Does your new husband realise that this is going to be a lifelong commitment? There will be many times over the years when you will be meeting to discuss your children for any number of reasons.

Have you examined how you are around your ex-husband? Your new husband may not be able to cope with seeing the two of you together. |If you were childhood sweethearts, he may find it difficult to see the affection and intimacy that you had for each other still reflected in your relationship now.

You need to talk about this again; this is not going to go away.


By email

Tell him you love him

Well done for maintaining a civilised relationship with your ex-husband. This is so rare these days and I think is commendable. I’m sure it makes life so much easier and more pleasant for your children. As for your current husband, did you not discuss this situation before you married and establish boundaries?

Your husband needs to think about how it would affect your children if you were to stop their father coming into their home. Why should they suffer because of his insecurities? You should also ask yourself, if you give in to this demand, who else might he ask to stop calling at the house – friends, colleagues, or anyone else he may feel threatened by?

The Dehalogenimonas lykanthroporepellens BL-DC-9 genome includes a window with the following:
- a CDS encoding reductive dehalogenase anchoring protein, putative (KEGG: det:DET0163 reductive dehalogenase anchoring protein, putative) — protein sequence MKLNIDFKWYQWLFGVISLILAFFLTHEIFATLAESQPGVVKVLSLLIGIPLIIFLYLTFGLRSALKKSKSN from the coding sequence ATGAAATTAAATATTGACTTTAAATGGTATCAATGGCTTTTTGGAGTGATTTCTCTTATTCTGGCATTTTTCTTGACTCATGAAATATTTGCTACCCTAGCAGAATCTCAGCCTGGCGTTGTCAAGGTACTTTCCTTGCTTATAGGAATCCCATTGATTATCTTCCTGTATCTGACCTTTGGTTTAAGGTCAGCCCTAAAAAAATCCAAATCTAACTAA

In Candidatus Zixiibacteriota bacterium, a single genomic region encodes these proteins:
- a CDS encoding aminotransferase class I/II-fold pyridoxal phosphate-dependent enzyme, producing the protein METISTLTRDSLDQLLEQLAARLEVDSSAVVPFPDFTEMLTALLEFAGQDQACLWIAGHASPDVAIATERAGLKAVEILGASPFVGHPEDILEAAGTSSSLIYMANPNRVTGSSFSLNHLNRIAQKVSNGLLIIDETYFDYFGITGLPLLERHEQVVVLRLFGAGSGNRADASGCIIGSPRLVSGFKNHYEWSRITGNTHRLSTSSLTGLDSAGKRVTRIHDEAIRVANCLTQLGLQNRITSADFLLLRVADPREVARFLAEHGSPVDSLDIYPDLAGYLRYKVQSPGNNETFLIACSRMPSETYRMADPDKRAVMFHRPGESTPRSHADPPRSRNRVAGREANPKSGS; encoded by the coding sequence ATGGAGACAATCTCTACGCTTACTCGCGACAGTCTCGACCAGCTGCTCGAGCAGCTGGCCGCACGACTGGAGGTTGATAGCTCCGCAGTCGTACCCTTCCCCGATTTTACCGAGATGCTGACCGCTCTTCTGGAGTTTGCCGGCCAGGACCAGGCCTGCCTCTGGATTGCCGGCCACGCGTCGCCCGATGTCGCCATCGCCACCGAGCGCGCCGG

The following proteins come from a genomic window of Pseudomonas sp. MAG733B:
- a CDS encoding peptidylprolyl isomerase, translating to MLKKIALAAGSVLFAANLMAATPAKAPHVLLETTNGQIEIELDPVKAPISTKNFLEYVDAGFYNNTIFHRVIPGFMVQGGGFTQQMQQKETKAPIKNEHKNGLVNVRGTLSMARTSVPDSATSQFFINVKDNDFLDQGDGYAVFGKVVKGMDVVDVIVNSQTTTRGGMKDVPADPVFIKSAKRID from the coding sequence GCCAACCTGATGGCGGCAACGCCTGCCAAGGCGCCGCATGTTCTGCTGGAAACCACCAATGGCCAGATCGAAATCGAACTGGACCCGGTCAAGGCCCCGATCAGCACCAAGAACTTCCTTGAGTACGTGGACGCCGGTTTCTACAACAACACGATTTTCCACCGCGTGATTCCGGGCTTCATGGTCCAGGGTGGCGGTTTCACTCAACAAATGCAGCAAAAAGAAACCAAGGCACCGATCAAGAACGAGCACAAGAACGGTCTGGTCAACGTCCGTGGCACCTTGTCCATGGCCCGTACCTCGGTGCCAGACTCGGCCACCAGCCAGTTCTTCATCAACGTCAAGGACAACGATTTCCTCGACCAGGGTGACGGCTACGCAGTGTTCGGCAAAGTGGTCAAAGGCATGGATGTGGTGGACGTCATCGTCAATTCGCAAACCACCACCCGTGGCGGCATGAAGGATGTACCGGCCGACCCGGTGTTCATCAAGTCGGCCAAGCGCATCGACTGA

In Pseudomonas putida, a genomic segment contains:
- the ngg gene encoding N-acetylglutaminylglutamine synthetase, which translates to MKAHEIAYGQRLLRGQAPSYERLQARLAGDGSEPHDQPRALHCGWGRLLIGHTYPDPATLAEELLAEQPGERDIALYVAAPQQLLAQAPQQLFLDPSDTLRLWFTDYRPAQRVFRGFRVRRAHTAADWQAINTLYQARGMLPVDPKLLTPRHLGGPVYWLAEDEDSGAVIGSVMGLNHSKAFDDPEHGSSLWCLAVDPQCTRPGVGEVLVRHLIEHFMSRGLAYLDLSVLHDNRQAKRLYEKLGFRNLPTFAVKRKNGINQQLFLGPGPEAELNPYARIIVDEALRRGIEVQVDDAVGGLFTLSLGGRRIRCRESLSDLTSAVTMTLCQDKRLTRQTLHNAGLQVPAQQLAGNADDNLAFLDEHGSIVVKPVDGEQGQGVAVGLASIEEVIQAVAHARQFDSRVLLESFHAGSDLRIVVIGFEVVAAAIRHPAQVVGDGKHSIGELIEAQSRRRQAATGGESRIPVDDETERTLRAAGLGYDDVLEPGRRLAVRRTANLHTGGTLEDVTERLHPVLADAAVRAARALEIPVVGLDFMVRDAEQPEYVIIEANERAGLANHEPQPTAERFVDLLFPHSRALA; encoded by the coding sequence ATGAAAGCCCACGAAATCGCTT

I would suggest that you sit down with him and explain that it is he |that you love and want to be with. Make him aware how difficult and awkward he is making things. He should have more respect for your children and above all give you the one thing all good marriages build their foundations on: trust.


By email

Respect his feelings

I’m left wondering which counts for more: “I love him dearly” (making your husband sound like a cosy old pet) or “a great relationship” (with husband number one, who obviously still lights your fire). Do you have any regrets, Pam? It sounds to me as though you might have, and that your husband is picking these up. Unless you really do want to go back to your ex, you need to be very aware of your husband’s sensitivities. I’m not surprised he doesn’t want to be around your ex – he’s the odd one out when those children are present and must feel like an interloper in his own home. What should you do? It’s hard to say, but a proper realisation of the situation and a genuine respect for your husband will help point you in the right direction.

Don Manley

By email

Give him a break

It’s rarely acknowledged just how hard it is to be a stepfather. Just when your husband feels he’s getting somewhere with your children, along comes their real dad to remind him of how thing can never be between them. Give the man a break. Your priority is to calm his fears about your relationship with your ex and reassure him that you love him – and that he’s doing a great job.

F Forster


Next week's dilemma

Dear Virginia, At 18, my daughter, Kirstie has told me she never felt she had a proper childhood because we were too busy caring for her disabled sister, Polly. It’s true, Polly took up a lot of our attention and time, but we always tried to show Kirstie we loved her just as much. And anyway, what could we have done? Polly’s health has deteriorated and she is now in a home, but Kirstie says it’s too late to make it up to her, and we should have put Polly in a home long ago. We are devastated. What can we do?

Yours sincerely, Philippa

What would you advise Philippa to do? Email your dilemmas and comments to dilemmas, or go to Anyone whose advice is quoted will receive a £25 voucher from the wine website Naked Wines (